CAKUTs are the most common cause of prenatal developmental malformations, and the leading cause of morbidity in pediatric and adolescent patient populations, accounting for approximately 50% of all cases of end-stage kidney disease in this demographic . Genetic counseling for prenatally diagnosed congenital urinary system abnormalities should be combined with ultrasound monitoring indicators and molecular genetic tests. Genetic analysis of fetuses with CAKUTs will help to uncover the fundamental pathways involved in urinary tract development.
4.1 Chromosomal karyotype analysis in fetuses with CAKUTs
The detection rate of chromosomal abnormalities was 9.52% (4/42) in our study. Furthermore, the incidence of chromosomal abnormalities was increased in fetuses with CAKUTs associated with extrarenal abnormalities; hence, it is necessary to conduct chromosome karyotype analysis to exclude related genetic diseases in such fetuses. In 2019, Li et al.  conducted a prospective study of 123 fetuses with CAKUTs, and found that 13 fetuses had chromosomal karyotype abnormalities, yielding a detection rate of 10.6%. Ryckewaert et al.  showed that the incidence of chromosomal abnormalities in CAKUT with extrarenal abnormalities was 18.6%. Currently, it is controversial whether karyotype analysis is necessary for fetuses with isolated CAKUTs.
4.2 CMA analysis in fetuses with CAKUTs
CMA has the advantage of detecting not only aneuploidies but also microdeletions and microduplications, which cannot be detected using tranditionanl chromosome karyotype analysis.
4.2.1 CMA detected aneuploidy in fetuses with CAKUTs
It has been reported that isolated mild hydronephrosis and ectopic kidney are not associated with an increased risk of chromosomal abnormalities [6, 7]. In this study, no aneuploidy was found in ectopic kidney cases. However, 2 cases of isolated hydronephrosis diagnosed at 24 weeks, was trisomy 21 syndrome. It has been reported that horseshoe kidney is present in 60% of Turner syndrome patients, 20% of trisomy 21 syndrome patients, and 20% of trisomy 18 syndrome patients . In this study, 5 cases of trisomy 18 (22.73%), 3 cases of trisomy 13 (13.64%), and 1 case of trisomy 21 (4.55%) were diagnosed in 22 fetuses with non-isolated horseshoe kidney. Thus, whether to do chromosomal karyotype analysis to detect aneuploidy for patients with prenatal solitary renal malformations depends on the specific type of urinary system abnormality.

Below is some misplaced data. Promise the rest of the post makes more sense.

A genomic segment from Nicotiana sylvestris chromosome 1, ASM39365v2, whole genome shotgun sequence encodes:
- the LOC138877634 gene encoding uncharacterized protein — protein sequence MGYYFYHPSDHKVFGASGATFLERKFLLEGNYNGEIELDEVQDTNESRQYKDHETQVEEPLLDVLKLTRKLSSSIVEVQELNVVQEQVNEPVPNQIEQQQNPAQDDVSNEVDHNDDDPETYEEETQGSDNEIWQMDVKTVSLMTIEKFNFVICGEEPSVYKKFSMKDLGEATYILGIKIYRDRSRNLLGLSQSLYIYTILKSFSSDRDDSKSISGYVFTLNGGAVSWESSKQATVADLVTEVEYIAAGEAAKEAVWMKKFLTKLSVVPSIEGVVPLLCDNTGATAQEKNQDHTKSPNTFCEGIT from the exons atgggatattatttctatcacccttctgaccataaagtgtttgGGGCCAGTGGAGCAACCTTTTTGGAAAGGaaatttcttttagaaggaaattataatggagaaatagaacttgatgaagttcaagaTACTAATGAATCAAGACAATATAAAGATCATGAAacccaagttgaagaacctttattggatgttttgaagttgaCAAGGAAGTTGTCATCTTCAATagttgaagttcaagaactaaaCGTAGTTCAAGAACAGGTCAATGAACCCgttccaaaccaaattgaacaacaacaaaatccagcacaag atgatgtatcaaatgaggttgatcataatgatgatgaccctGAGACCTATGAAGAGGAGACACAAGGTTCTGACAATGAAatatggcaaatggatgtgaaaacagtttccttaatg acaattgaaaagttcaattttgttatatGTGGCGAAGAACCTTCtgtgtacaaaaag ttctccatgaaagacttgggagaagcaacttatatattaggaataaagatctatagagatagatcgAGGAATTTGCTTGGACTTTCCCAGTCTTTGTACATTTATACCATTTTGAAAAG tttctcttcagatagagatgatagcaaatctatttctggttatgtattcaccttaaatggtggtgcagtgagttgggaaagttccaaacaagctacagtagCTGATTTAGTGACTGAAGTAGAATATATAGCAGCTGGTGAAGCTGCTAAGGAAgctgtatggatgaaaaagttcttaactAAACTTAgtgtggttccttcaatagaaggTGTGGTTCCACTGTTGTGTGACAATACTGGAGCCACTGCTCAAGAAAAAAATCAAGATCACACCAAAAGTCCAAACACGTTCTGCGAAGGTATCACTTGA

4.2.2 Pathogenic CNVs associated with CAKUTs
The 2013 American College of Obstetricians and Gynecologists and Society for Maternal-Fetal Medicine guidelines recommend that CMA should be used to replace conventional karyotype analysis for the prenatal diagnosis of ultrasound-detected abnormalities in fetuses . In this study, CMA could increase the detection rate by 4%. Weber et al.  performed CMA on 30 fetus CAKUTs associated with extrarenal abnormalities, and obtained a diagnostic yield of 10%. A 2019 study performed CMA for 123 fetuses with normal karyotypes and CAKUTs, and reported a 10.6% detection rate of pathogenic CNVs . Among the 380 fetuses, the overall CMA detection rate was 10.52% (40/380) for pathogenic CNVs although isolated CAKUT significantly lower (3.47%, 11/317). Among fetuses with isolated MCDK, the positive detection rate was 13.33% (8/60), no significant difference between isolated unilateral MCDK and bilateral MCDK, which is consistent the results of Fu et al. .
We found 8 cases with 22q11.2 deletion syndrome, the most common pathogenic CNV in CAKUT fetuses, including 5 cases isolated renal abnormalities. This syndrome involves multi-system or multi-organ lesions, and mainly includes DiGeorge syndrome (OMIM: 188400), velocardiofacial syndrome (OMIM: 192430), and conotruncal anomaly face syndrome (OMIM: 217095), which are defined by different clinical subtypes. It has been reported that urinary system anomalies are present in up to 30–40% of patients with 22q11.2 deletions [12, 13]. This deletion has wide phenotypic variability. Some of the more well-characterized genes affected by this deletion are TBX1, DGCR6, CRKL, PRODH, and COMT. The deletion or mutation of the transcription factor TBX1 gene is the most important pathogenic gene of 22q11.2 deletion syndrome, and CRKL is a main genetic driver of kidney defects [14, 15]. In this study, the pathogenic genes involved in the deletion of this segment were mainly TBX1, COMT, and DGCR6 genes.